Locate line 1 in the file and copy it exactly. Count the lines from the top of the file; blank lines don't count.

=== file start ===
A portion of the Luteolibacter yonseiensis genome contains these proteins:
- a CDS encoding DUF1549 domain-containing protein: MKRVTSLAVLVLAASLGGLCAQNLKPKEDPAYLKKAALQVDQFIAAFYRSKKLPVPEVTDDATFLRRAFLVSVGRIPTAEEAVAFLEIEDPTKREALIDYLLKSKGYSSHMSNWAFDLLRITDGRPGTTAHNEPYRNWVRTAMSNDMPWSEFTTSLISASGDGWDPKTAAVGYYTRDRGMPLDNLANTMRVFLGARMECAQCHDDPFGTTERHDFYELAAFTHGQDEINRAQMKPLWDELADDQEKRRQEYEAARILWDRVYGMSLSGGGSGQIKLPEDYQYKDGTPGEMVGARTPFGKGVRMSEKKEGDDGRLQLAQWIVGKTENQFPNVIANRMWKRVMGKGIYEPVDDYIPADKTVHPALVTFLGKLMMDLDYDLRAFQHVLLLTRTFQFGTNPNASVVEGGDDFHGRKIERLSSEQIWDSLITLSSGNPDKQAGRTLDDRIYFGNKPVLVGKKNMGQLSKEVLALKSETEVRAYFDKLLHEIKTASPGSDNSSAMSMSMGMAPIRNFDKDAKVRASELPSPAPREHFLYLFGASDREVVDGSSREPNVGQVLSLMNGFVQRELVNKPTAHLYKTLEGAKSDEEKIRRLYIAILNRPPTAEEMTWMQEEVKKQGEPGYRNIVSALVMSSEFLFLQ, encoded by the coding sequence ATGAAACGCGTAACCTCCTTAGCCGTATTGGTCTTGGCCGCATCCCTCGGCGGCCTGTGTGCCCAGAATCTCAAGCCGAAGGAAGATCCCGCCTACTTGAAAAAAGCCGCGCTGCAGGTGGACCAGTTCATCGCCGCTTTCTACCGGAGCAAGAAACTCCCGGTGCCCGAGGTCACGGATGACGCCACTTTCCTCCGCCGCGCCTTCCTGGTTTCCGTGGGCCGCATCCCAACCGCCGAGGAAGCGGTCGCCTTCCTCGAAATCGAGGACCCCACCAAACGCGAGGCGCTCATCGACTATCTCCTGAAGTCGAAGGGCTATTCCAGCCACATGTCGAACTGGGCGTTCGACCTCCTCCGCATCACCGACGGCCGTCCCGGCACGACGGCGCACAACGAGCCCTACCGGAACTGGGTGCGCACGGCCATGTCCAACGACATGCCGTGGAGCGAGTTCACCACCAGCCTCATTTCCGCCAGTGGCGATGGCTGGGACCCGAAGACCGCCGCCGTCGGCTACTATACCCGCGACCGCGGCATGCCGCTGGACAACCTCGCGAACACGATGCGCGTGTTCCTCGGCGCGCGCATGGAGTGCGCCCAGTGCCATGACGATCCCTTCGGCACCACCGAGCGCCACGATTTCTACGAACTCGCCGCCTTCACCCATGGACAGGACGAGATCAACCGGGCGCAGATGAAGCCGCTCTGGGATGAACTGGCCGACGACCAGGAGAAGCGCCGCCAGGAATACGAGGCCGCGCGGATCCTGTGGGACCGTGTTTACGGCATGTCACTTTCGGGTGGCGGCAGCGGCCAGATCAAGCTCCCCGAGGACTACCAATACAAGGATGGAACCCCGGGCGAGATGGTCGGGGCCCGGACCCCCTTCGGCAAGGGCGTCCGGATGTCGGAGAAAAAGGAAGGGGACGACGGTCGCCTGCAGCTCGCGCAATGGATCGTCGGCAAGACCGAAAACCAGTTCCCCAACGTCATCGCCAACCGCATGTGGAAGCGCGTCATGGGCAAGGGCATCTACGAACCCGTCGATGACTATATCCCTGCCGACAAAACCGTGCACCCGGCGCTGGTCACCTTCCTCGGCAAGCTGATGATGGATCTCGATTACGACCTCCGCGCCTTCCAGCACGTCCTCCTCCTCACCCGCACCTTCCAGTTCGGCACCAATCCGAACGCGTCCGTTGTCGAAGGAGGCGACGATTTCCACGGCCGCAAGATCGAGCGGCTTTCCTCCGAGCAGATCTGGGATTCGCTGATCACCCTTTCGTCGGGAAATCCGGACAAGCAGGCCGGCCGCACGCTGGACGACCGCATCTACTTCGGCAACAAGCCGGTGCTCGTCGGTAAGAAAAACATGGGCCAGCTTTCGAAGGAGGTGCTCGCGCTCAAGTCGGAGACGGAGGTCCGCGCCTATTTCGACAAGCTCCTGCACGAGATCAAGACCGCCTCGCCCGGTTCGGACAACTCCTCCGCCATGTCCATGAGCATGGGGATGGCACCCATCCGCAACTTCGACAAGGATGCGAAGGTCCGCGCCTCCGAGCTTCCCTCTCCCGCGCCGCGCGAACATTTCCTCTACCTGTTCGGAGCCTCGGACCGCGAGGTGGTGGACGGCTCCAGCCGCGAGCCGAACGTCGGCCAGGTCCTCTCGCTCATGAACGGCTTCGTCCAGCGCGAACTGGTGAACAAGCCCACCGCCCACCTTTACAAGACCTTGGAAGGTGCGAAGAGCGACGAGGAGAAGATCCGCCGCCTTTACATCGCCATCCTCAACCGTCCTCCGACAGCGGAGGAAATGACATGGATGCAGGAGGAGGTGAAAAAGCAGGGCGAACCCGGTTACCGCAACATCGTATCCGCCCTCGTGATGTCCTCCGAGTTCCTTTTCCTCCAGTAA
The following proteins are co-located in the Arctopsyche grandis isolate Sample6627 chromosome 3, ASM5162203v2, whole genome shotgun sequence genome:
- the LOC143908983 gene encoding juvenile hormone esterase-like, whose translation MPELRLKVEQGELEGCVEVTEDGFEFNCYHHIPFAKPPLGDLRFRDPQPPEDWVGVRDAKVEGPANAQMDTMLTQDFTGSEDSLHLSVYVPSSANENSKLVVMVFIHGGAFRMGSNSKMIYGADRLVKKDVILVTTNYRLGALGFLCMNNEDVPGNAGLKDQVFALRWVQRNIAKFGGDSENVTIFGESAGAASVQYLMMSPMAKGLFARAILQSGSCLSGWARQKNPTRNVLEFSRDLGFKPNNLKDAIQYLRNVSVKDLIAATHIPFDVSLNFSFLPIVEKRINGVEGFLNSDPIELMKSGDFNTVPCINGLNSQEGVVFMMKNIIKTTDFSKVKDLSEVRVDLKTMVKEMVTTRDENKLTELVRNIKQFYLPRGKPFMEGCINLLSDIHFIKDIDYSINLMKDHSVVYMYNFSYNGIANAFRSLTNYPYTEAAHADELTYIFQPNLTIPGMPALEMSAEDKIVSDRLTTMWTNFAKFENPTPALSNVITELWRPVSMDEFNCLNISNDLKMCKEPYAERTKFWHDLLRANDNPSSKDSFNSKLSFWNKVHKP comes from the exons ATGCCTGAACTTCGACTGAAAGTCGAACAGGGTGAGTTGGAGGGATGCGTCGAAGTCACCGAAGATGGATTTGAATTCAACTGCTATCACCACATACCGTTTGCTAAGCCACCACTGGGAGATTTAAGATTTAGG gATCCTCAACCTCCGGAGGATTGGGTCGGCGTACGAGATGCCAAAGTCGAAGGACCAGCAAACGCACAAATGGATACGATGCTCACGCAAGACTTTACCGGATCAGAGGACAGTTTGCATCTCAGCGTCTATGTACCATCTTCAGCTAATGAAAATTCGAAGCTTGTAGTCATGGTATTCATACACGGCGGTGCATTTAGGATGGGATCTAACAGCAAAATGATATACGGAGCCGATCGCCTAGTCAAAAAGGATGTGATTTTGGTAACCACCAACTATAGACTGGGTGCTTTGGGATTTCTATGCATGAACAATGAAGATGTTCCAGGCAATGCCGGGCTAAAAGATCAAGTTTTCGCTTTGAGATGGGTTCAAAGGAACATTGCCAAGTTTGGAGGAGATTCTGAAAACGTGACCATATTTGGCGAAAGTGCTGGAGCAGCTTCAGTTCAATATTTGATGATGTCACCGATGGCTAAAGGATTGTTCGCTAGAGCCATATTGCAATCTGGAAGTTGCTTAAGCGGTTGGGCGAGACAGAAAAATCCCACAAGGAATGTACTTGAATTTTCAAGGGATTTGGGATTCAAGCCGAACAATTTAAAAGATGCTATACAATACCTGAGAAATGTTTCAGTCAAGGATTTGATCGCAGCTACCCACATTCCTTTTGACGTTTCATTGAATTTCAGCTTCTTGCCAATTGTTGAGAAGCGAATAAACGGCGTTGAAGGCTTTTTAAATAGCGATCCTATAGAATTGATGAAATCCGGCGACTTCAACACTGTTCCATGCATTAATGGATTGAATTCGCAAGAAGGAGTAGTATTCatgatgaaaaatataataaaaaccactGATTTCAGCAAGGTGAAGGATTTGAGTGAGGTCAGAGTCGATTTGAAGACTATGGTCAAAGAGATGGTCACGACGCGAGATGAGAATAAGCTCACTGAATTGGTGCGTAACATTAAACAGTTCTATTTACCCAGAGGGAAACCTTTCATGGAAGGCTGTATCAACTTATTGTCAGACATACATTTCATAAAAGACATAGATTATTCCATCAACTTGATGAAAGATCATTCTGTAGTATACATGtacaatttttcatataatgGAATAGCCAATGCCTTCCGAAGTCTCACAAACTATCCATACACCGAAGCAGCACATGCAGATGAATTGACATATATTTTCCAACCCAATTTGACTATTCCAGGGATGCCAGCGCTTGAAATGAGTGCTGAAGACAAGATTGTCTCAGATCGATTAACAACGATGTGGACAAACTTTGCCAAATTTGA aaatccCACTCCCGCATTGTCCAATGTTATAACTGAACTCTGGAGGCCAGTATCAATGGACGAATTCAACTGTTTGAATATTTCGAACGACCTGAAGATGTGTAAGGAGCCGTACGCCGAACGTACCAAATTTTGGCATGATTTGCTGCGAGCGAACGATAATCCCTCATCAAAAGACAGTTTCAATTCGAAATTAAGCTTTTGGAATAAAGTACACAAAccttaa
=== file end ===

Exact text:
A portion of the Luteolibacter yonseiensis genome contains these proteins: